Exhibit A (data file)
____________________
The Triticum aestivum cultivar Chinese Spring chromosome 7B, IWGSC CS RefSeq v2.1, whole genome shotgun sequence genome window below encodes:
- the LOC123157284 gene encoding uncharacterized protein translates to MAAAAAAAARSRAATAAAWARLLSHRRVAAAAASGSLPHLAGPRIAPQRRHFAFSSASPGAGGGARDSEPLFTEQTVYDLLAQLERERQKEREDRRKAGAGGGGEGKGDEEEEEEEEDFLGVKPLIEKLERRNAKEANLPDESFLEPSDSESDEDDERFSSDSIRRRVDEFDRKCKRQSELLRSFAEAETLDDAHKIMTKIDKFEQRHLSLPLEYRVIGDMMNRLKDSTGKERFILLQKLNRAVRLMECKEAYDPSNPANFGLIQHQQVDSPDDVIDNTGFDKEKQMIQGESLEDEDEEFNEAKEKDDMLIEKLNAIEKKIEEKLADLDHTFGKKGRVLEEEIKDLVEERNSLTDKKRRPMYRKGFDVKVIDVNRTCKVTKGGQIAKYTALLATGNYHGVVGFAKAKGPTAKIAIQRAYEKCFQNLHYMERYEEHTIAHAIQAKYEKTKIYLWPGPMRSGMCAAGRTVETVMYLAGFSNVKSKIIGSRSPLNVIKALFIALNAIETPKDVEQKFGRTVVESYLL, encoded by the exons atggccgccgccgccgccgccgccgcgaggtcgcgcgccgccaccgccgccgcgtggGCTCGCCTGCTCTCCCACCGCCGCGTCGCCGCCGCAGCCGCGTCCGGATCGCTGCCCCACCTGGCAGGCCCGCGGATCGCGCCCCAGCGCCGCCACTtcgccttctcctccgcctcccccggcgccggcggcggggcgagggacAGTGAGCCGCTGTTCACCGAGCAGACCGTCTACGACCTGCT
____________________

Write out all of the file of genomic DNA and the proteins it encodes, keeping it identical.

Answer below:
The Triticum aestivum cultivar Chinese Spring chromosome 7B, IWGSC CS RefSeq v2.1, whole genome shotgun sequence genome window below encodes:
- the LOC123157284 gene encoding uncharacterized protein translates to MAAAAAAAARSRAATAAAWARLLSHRRVAAAAASGSLPHLAGPRIAPQRRHFAFSSASPGAGGGARDSEPLFTEQTVYDLLAQLERERQKEREDRRKAGAGGGGEGKGDEEEEEEEEDFLGVKPLIEKLERRNAKEANLPDESFLEPSDSESDEDDERFSSDSIRRRVDEFDRKCKRQSELLRSFAEAETLDDAHKIMTKIDKFEQRHLSLPLEYRVIGDMMNRLKDSTGKERFILLQKLNRAVRLMECKEAYDPSNPANFGLIQHQQVDSPDDVIDNTGFDKEKQMIQGESLEDEDEEFNEAKEKDDMLIEKLNAIEKKIEEKLADLDHTFGKKGRVLEEEIKDLVEERNSLTDKKRRPMYRKGFDVKVIDVNRTCKVTKGGQIAKYTALLATGNYHGVVGFAKAKGPTAKIAIQRAYEKCFQNLHYMERYEEHTIAHAIQAKYEKTKIYLWPGPMRSGMCAAGRTVETVMYLAGFSNVKSKIIGSRSPLNVIKALFIALNAIETPKDVEQKFGRTVVESYLL, encoded by the exons atggccgccgccgccgccgccgccgcgaggtcgcgcgccgccaccgccgccgcgtggGCTCGCCTGCTCTCCCACCGCCGCGTCGCCGCCGCAGCCGCGTCCGGATCGCTGCCCCACCTGGCAGGCCCGCGGATCGCGCCCCAGCGCCGCCACTtcgccttctcctccgcctcccccggcgccggcggcggggcgagggacAGTGAGCCGCTGTTCACCGAGCAGACCGTCTACGACCTGCT